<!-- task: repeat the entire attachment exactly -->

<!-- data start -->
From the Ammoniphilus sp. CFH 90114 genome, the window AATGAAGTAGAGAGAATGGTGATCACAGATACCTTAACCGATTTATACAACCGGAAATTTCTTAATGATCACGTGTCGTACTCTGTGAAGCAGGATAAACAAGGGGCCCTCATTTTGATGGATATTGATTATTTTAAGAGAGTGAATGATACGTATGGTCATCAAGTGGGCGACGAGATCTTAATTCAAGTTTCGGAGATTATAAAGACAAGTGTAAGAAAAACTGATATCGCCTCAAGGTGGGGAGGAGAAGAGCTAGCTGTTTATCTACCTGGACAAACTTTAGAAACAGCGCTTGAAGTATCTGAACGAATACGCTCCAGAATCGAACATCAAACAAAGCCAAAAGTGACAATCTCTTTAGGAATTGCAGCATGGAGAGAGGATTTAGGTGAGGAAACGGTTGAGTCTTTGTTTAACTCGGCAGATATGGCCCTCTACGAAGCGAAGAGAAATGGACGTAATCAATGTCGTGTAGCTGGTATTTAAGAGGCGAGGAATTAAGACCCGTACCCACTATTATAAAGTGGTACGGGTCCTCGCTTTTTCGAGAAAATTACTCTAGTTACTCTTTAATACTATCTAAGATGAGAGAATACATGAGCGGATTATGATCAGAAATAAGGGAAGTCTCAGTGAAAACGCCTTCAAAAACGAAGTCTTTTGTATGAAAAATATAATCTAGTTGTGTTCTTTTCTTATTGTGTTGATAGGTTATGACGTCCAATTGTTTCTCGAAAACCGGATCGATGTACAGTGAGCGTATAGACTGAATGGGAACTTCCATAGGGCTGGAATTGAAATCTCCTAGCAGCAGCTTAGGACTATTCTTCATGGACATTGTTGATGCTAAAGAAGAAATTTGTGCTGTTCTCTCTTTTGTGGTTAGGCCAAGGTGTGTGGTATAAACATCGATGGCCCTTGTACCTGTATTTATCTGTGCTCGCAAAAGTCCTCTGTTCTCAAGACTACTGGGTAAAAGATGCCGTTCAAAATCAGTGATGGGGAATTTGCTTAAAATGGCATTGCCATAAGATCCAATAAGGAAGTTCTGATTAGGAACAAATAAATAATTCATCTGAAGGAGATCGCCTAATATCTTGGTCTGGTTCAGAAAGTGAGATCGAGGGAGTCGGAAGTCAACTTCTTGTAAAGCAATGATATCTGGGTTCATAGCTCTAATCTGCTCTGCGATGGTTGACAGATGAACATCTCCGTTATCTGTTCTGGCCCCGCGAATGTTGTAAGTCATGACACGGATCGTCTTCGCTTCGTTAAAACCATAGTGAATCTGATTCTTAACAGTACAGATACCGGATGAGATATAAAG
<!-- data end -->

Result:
From the Ammoniphilus sp. CFH 90114 genome, the window AATGAAGTAGAGAGAATGGTGATCACAGATACCTTAACCGATTTATACAACCGGAAATTTCTTAATGATCACGTGTCGTACTCTGTGAAGCAGGATAAACAAGGGGCCCTCATTTTGATGGATATTGATTATTTTAAGAGAGTGAATGATACGTATGGTCATCAAGTGGGCGACGAGATCTTAATTCAAGTTTCGGAGATTATAAAGACAAGTGTAAGAAAAACTGATATCGCCTCAAGGTGGGGAGGAGAAGAGCTAGCTGTTTATCTACCTGGACAAACTTTAGAAACAGCGCTTGAAGTATCTGAACGAATACGCTCCAGAATCGAACATCAAACAAAGCCAAAAGTGACAATCTCTTTAGGAATTGCAGCATGGAGAGAGGATTTAGGTGAGGAAACGGTTGAGTCTTTGTTTAACTCGGCAGATATGGCCCTCTACGAAGCGAAGAGAAATGGACGTAATCAATGTCGTGTAGCTGGTATTTAAGAGGCGAGGAATTAAGACCCGTACCCACTATTATAAAGTGGTACGGGTCCTCGCTTTTTCGAGAAAATTACTCTAGTTACTCTTTAATACTATCTAAGATGAGAGAATACATGAGCGGATTATGATCAGAAATAAGGGAAGTCTCAGTGAAAACGCCTTCAAAAACGAAGTCTTTTGTATGAAAAATATAATCTAGTTGTGTTCTTTTCTTATTGTGTTGATAGGTTATGACGTCCAATTGTTTCTCGAAAACCGGATCGATGTACAGTGAGCGTATAGACTGAATGGGAACTTCCATAGGGCTGGAATTGAAATCTCCTAGCAGCAGCTTAGGACTATTCTTCATGGACATTGTTGATGCTAAAGAAGAAATTTGTGCTGTTCTCTCTTTTGTGGTTAGGCCAAGGTGTGTGGTATAAACATCGATGGCCCTTGTACCTGTATTTATCTGTGCTCGCAAAAGTCCTCTGTTCTCAAGACTACTGGGTAAAAGATGCCGTTCAAAATCAGTGATGGGGAATTTGCTTAAAATGGCATTGCCATAAGATCCAATAAGGAAGTTCTGATTAGGAACAAATAAATAATTCATCTGAAGGAGATCGCCTAATATCTTGGTCTGGTTCAGAAAGTGAGATCGAGGGAGTCGGAAGTCAACTTCTTGTAAAGCAATGATATCTGGGTTCATAGCTCTAATCTGCTCTGCGATGGTTGACAGATGAACATCTCCGTTATCTGTTCTGGCCCCGCGAATGTTGTAAGTCATGACACGGATCGTCTTCGCTTCGTTAAAACCATAGTGAATCTGATTCTTAACAGTACAGATACCGGATGAGATATAAAG